Wednesday 5 March 2008

Elections News: Super Tuesday II - Analysis

Andy Rudalevige offers up analysis of last night's events - exclusive to the AMS blog:

March 5, 2008: Will the Circle be Unbroken?

Rhode Island (easily) to Clinton, Ohio (comfortably) to Clinton, Texas (barely) to Clinton, Obama a landslide winner only in the Northern Kingdom of Vermont. And so we find ourselves back where we were a month ago, and two months ago, in a perfect tie. The Democratic race so far has traced an unbroken circle – what will happen, by and by?

Of course some things have changed since New Hampshire, or Super Tuesday – for one thing, Barack Obama has the lead in the overall delegate count (which he did not, after “Super Tuesday”). Indeed, because of Texas’s odd rules for delegate selection, even in narrowly losing the primary there he may wind up with more delegates than Hillary Clinton from that state. The math is not pretty for the Clinton camp.

But Clinton has nonetheless re-acquired the “comeback” moniker and the plausibility (even inevitability?) associated with her candidacy, a key intangible lubricant to the campaign engine that had been draining away, drop by small-state drop. Voters seem willing to re-examine Obama's candidacy, to get as much information as they can moving forward. Thus this is a race that will go through several more iterations, to the end of the primary calendar (see here for dates and places to come). We may yet end up with a convention that is not a coronation. Is that good news for the Democratic party (energized voters! lots of media coverage!)? It's worth remembering that in years past, and not so many years past, March 4 was a plausible date for the first primary, not the putative last, so we should not be swayed by media breathlessness about how late it is for Democrats to come together. Still, if the voters turn out to be mostly energized by their hatred of the other candidate - and one wonders how readily the new voters inspired by the Obama campaign will transfer their loyalties come November - all that media coverage may be of dissent, sniping, and backroom deals. And that in turn helps John McCain, who will have an open field to re-establish himself as the genuinely decent, independent-minded maverick of 2000, rather than the legislator who has voted in lockstep with the Bush administration and who, during this campaign, has largely renounced the honorable exceptions to that record.

The Clinton spin, as put forward with (I must assume) a straight face on Radio 4 this morning, is that the candidate who wins the Ohio primary must win the general election. Alas, this is ludicrous both in logic and history. The Clinton spokesman cited unnamed “scholars of the presidency” to make this point; as one such, though, I can state with some conviction that this “evidence” was pulled largely from the speaker’s nether regions.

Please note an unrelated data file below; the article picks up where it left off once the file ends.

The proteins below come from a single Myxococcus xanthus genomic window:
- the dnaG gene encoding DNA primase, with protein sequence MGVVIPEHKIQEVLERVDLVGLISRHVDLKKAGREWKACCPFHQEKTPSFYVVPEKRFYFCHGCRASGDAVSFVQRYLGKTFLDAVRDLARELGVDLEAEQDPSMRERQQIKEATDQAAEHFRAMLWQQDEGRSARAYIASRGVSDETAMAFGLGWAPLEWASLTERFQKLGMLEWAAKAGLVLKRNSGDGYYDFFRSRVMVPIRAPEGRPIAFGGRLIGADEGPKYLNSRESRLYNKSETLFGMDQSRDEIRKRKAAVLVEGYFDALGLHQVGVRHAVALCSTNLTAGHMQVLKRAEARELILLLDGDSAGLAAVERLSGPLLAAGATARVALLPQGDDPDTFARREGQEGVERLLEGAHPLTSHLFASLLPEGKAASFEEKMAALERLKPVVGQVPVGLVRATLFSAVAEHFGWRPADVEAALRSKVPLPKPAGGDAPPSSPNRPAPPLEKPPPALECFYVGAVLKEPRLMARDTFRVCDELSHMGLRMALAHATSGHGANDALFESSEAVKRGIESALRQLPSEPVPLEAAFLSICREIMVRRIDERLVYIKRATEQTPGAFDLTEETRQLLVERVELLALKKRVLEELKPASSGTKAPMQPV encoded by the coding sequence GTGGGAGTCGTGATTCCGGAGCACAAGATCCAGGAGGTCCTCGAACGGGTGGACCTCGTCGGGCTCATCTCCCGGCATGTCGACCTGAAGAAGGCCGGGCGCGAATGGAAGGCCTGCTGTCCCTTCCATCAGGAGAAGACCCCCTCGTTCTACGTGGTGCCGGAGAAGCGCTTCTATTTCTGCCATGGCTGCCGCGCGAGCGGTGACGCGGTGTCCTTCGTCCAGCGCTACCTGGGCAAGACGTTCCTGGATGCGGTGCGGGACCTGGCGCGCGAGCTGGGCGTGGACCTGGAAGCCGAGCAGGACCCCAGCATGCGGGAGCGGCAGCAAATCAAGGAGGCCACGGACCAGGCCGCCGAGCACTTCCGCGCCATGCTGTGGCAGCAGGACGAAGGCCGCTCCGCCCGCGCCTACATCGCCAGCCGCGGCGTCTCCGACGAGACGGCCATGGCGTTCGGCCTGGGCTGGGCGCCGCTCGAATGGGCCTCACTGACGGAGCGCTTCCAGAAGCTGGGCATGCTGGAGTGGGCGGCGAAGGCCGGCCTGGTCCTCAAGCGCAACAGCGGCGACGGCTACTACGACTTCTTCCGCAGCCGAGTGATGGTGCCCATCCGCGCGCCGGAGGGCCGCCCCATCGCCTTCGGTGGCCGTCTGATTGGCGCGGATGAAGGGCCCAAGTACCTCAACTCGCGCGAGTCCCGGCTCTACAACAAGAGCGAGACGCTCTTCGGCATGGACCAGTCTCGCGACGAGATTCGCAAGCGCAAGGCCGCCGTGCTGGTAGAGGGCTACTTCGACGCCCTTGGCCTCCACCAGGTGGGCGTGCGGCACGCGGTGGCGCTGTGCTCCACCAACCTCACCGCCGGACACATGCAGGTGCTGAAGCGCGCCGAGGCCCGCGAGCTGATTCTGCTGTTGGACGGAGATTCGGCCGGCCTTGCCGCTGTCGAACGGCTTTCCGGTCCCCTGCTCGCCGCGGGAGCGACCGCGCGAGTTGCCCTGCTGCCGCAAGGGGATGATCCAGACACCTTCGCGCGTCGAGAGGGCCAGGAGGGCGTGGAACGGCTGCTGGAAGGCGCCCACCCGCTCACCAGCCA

What Ohio did suggest, though, is that Obama cannot win by out-pandering Hillary Clinton on economic issues. Bill Clinton, after all, was famously termed the “pander bear” by his 1992 opponent, Sen. Paul Tsongas; and, to be fair, Hillary Clinton is associated, through her husband, with the 1990s economic boom – though she spent most of the Ohio campaign running away from NAFTA, the North American free-trade agreement President Clinton rightly backed in 1993-94. Obama sought to decry NAFTA, too, but wasn’t as persuasive – perhaps because he was intellectually honest enough to know that NAFTA has little to do with the loss of Ohios’s manufacturing jobs -- and the suspicious leak of a memo from the Canadian government suggesting that he didn’t really mean what he was saying on the trail hurt him badly. Obama might learn from Ohio that he should be consistent in appealing to voters’ best instincts, not their worst. The Clinton campaign knocked him off his game plan there, and it worked.

The media did turn far more hostile towards the Obama campaign by the start of the week. Spurred partly by “NAFTA-gate,” this reflected fear that Washingtonians might have missed some skeleton in the Obama closet, and partly, perhaps, the Clinton camp’s incessant whining over what they claim is unfair coverage paid off. Less creditably, though, the new tone also likely derives from the national media’s incessant desire for “news” – and Obama winning is no longer news. It was time, most reporters might have felt, for a new turn in the dramatic flow of the race, and so they wrote the opening paragraphs of that new chapter. In any case, why would any political junkie, as national reporters must be, want this race to end abruptly? – this is the most fun they’ve had, well, ever.

Indeed, the only rationale for a quick ending would be – as Gloria Borges said, not quite tongue in cheek, on CNN last night – that they don’t want to spend the next month covering the campaigns in the less-glitzy parts of Pennsylvania. As a resident of that great commonwealth most of the time, I wish Gloria a very pleasant stay with my cousins in Scranton. Luckily they’re too nice to hold her snootiness against her. And suddenly they are elevated into key voters in this race.

A quick postscript. As disappointed as the Obama camp must be in the Texas primary results, it does stagger the imagination that one could plausibly be disappointed that a black candidate lost a statewide vote in the ex-Confederacy...

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